Major hotels make move to bulk-size toiletries in guest rooms
Like many frequent travelers, Caroline Eubanks has accumulated dozens of tiny plastic bottles filled with shampoo, conditioner, lotion and shower gel. She has so many toiletries from hotels — ranging from high-end brands to generic — she isn’t sure what to do with all of them.
“When I didn’t stay at hotels all the time, it was thrilling,” said Eubanks, 31, an Atlanta- based travel blogger and author of “This Is My South.” But for many travelers the thrill of tiny toiletries is gone.
The hotel industry is shifting away from single-use toiletries, and travelers such as Eubanks have begun moving away from them as well.
Marriott announced in late August, the company would replace single-use shampoo, conditioner and bath gel in guest-room showers with larger pump-topped bottles in most of its 7,000 properties worldwide by December 2020. Just weeks earlier, IHG, whose brands include Holiday Inn and Crowne Plaza, had announced the move to bulk-sized amenities worldwide by 2021.
Following the lead of the city of Santa Cruz, the California State Assembly voted this spring to replace the small plastic bottles in hotels with dispensers or plastic bottles larger than 12 ounces. If approved by the governor, the bill would go into effect in 2023.
The shift from single-use toiletries to bulk-size dispensers allows hotels to make a gesture of environmental goodwill — reducing waste by eliminating 200 million to 500 million mini plastic bathroom containers each year depending on the chain — while also lowering their costs over time. Industry analysts predict bulk amenities, already widely used internationally, will also become the standard for American hotels.
“We expect it to be cost neutral. We are not doing it for the cost aspect,” said Denise Naguib, vice president of sustainability and supply diversity for Marriott. “Plastic is plastic but one important element to understand is the tiny bottles are not recyclable in most scenarios. The larger bottles are highly recyclable.”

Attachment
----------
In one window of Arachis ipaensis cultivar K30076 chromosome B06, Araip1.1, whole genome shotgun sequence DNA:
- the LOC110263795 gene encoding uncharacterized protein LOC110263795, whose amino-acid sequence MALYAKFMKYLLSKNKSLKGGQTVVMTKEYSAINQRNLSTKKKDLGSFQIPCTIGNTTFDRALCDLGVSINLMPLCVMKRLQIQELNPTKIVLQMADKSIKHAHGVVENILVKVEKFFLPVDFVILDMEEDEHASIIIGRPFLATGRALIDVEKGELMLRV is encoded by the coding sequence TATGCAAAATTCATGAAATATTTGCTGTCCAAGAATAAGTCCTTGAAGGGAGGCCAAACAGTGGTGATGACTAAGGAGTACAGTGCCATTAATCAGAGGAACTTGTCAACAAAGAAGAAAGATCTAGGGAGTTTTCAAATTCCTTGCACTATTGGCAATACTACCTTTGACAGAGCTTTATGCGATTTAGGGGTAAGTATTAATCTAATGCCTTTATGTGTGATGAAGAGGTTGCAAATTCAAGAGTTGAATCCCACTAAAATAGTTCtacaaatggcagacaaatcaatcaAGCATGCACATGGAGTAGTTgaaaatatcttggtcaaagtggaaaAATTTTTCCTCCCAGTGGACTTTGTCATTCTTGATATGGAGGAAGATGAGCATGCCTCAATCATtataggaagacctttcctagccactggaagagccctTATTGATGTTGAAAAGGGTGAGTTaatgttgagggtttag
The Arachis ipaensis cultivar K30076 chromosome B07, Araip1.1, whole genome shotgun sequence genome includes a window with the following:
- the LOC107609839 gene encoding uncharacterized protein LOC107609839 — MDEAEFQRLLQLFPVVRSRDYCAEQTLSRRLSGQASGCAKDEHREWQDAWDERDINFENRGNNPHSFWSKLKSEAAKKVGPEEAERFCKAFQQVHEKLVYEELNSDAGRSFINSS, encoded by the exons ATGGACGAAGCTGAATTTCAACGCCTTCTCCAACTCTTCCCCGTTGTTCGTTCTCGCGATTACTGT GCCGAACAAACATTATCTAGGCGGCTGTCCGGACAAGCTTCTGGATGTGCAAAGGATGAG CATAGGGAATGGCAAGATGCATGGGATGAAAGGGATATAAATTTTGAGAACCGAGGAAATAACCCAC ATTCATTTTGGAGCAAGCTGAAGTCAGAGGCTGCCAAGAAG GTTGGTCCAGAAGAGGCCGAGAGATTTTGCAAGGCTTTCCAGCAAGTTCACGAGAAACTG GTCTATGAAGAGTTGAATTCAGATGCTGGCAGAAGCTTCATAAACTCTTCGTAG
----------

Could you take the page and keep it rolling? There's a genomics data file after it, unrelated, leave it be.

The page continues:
But not everyone is on board.
Some travelers have expressed concerns that bulk products could be contaminated, intentionally or accidentally, or that hotels would try to cut costs by filling dispensers with generics instead of high-end products. Some were concerned that dispensers would not be repaired or filled in a timely manner.
Millennials, at least, seem to be particularly accepting of the changing trend.
Still, old habits can take time to break. Packaged toiletries — soap, shampoo, conditioner and lotion — have some of the highest usage rates among hotel amenities, according to recent research led by Chekitan Dev, professor at the Cornell University School of Hotel Management.
What gets used?
About 86% of hotel guests use the tiny single-use toiletries compared to only 24% that use soap or shampoo in dispensers, based on data from 33 U.S. hotels operated by a major global hotel company that features more than 50 amenities on its properties. Dev said the difference is most likely because guests are accustomed to using tiny toiletries. “I expect this ‘inertia’ will go away when hotels transition to dispensers,” he said. In the meantime, he said, some hotels may hedge, offering the tiny bottles to guests upon request until behavior changes.
In 2018, Marriott — whose brands include Ritz-Carlton, W and Sheraton among others — tested bulk amenities in 1,000 hotels to positive feedback from guests. Adding all properties will bring a significantly larger environmental impact, said Naguib, leading to a 30% reduction in plastic use. Most of the brands are working to shift their amenities to bulk size using dispensers in wall-mounted shelves or brackets, all of which will be tamper-proof.